Iraqi lawmakers push to grill oil minister
BAGHDAD, June 3 (Reuters) - More than 100 Iraqi lawmakers have signed a request to summon the oil minister for a parliamentary grilling about sluggish oil exports and corruption allegations in the ministry, deputies said on Wednesday.
The request to question Hussain al-Shahristani was signed by 117 deputies and handed in this week to the office of parliamentary speaker Ayad al-Samarai, parliamentary oil and gas committee secretary Jabir Khalifa Jabir said.
It is unclear when Shahristani is to appear although the speaker's office said a date could be set next week. The minister has welcomed what he says would be an opportunity to explain his ministry's achievements.
"Recently Iraqi oil production and exports have seen declines despite Iraq's huge reserves," Jabir said.
"Not one refinery has been built in recent years. With the drop in oil prices, Iraq was supposed to increase production. But it did not happen and this is a failure of the oil ministry's policies."
Iraq sits on the world's third largest oil reserves, but they are underexploited after decades of war, sanctions and underinvestment. Production of 2.3-2.4 million barrels per day is lower than it was before the 2003 U.S. invasion.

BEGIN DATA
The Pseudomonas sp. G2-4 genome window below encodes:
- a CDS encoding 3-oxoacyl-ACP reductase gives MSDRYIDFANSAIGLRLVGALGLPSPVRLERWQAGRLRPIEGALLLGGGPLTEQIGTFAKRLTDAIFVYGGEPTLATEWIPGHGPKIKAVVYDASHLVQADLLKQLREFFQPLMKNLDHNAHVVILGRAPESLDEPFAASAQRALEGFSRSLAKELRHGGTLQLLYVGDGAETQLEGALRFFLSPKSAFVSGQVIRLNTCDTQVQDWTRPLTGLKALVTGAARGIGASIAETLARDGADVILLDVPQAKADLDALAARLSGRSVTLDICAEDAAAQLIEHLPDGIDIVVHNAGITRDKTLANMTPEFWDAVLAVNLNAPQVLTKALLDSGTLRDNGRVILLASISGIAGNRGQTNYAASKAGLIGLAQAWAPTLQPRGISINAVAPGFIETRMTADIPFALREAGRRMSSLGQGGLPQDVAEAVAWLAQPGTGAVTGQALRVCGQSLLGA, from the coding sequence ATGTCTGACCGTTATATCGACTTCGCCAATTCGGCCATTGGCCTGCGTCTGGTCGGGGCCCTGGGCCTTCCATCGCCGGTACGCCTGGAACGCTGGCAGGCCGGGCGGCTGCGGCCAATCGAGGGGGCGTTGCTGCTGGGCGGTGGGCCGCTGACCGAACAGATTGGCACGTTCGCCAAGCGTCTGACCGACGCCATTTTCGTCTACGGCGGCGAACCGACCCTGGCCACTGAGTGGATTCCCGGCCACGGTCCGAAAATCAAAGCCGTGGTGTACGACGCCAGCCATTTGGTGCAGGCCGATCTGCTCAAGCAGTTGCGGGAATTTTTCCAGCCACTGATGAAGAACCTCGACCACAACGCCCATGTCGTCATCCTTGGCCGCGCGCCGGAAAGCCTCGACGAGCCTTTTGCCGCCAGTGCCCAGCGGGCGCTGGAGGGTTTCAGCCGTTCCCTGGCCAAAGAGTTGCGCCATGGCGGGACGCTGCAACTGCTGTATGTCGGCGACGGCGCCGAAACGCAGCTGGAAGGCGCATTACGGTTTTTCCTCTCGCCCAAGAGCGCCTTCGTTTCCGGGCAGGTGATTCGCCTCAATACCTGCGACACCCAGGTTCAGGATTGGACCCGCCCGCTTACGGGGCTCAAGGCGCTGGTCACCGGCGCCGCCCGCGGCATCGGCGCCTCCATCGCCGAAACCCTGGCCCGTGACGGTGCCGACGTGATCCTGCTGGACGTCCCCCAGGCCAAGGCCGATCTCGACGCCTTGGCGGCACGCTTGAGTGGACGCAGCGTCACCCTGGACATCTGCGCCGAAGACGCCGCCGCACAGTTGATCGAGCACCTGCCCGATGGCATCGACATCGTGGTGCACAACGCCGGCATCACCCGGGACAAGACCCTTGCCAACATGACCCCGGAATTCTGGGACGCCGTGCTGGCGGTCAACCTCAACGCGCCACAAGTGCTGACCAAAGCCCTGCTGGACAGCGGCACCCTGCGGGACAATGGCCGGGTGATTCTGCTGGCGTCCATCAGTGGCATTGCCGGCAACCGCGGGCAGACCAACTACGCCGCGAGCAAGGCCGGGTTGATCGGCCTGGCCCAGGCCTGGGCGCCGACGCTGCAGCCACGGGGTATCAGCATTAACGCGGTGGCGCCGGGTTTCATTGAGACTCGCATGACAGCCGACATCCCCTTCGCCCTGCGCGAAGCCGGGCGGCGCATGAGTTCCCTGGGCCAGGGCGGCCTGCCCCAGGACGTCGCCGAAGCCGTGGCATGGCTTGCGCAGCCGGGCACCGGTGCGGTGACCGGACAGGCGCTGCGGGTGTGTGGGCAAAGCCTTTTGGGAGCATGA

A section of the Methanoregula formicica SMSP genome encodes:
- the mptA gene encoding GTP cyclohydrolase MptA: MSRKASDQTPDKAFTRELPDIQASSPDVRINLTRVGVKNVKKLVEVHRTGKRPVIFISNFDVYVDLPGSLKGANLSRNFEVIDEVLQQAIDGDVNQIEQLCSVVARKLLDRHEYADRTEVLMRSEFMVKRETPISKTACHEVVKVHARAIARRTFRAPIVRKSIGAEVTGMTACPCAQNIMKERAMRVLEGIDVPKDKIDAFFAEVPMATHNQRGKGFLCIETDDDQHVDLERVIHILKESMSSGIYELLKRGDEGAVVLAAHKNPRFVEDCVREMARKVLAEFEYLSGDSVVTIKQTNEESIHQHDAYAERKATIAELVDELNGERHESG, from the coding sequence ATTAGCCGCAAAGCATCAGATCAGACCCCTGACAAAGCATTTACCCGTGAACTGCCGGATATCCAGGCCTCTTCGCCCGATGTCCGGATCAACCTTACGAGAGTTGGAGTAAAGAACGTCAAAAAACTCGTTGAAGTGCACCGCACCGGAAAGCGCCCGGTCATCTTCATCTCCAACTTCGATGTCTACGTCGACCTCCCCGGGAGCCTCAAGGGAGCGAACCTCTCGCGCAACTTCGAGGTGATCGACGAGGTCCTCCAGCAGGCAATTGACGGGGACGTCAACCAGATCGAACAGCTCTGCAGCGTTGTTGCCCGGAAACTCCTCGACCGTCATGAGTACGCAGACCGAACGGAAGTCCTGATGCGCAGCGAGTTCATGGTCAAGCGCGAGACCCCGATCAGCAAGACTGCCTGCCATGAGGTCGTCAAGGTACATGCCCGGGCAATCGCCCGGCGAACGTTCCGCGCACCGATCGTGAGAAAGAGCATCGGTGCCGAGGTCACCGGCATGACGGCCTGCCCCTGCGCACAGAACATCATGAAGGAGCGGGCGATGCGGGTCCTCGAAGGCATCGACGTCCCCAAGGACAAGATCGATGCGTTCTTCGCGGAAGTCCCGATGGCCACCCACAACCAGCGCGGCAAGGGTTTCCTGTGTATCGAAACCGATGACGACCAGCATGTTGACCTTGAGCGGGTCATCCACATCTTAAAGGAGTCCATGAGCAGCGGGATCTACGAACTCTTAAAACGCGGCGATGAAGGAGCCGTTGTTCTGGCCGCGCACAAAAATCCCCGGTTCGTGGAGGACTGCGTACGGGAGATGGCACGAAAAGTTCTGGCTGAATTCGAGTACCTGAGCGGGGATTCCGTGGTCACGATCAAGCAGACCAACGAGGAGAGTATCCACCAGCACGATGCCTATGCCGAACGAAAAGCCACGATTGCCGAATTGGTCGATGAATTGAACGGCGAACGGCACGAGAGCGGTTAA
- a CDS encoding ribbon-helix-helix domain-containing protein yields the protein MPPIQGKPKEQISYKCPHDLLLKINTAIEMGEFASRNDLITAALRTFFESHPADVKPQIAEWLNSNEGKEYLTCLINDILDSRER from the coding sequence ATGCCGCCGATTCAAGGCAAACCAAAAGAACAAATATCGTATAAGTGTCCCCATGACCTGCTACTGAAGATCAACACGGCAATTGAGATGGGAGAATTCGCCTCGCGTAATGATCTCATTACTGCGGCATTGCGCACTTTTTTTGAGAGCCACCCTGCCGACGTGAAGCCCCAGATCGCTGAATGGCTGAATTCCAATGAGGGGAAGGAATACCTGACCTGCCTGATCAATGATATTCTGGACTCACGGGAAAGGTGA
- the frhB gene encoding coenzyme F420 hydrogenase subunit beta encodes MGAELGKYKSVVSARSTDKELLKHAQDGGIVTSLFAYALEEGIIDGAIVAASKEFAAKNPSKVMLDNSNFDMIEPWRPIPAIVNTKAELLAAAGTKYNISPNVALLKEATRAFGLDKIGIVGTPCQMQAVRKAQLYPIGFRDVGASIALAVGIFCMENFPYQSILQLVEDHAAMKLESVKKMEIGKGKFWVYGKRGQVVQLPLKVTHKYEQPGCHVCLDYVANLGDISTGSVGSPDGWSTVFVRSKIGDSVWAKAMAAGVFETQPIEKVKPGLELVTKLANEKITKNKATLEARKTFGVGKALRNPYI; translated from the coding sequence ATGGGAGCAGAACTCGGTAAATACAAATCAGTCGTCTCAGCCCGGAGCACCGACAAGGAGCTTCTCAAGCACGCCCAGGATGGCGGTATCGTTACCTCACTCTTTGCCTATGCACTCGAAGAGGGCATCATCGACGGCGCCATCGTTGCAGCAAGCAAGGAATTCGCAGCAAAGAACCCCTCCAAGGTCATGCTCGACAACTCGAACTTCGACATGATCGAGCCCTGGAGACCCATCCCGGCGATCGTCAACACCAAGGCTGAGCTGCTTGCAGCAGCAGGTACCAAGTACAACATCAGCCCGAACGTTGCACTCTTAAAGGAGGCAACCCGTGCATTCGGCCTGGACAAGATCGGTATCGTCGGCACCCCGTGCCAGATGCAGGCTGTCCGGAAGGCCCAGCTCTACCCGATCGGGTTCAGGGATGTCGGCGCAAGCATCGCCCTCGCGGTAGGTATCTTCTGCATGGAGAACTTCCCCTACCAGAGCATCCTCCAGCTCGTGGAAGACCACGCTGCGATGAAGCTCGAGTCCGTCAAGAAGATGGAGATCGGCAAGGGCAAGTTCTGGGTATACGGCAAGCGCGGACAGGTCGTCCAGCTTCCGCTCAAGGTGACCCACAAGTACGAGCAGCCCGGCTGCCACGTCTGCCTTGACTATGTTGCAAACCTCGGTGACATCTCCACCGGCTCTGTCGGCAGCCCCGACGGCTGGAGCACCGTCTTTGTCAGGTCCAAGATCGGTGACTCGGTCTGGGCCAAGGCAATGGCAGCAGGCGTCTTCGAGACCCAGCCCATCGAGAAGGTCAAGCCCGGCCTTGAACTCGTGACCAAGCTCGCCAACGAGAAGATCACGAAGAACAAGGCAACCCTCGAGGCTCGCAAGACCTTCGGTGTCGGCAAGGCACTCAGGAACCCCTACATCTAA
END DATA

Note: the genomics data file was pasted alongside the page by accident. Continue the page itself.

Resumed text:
The Iraqi parliament has become far more assertive since Samarai, a Sunni politician viewed as a foe of Prime Minister Nuri al-Maliki, was picked as speaker in April.
Last month it summoned the trade minister, an ally of Maliki's, for questioning over nepotism and corruption. The minister, Abdul Falah al-Sudany, resigned soon afterwards and was arrested last Saturday as he tried to fly to Dubai.
Jabir, a member of the Fadhila party, a Shi'ite group that is not part of Maliki's Shi'ite alliance, said parliamentarians also wanted to quiz Shahristani about alleged corruption in the ministry and about oil contracts Jabir said were illegal.
He said only deputies from the prime minister's Dawa party and from Shahristani's independent bloc had declined to join the call to summon him for questioning.
Shahristani earlier this week said he would be happy to go before parliament.
"I am proud of what the ministry of oil has achieved during this period," he told U.S.-funded al-Hurra television.
"Even ordinary Iraqi citizens have noticed the change in their lives compared to when they used to spend long hours and even whole nights trying to obtain gasoline."
Iraq became self-sufficient in refined gasoline this year. It used to spend $5 billion a year importing gasoline.
A Dawa deputy said the push to summon the minister had nothing to do with his record.
"These accusations are 100 percent politically motivated," said the lawmaker, Hassan al-Sneid. (Writing by Michael Christie; Editing by William Hardy)
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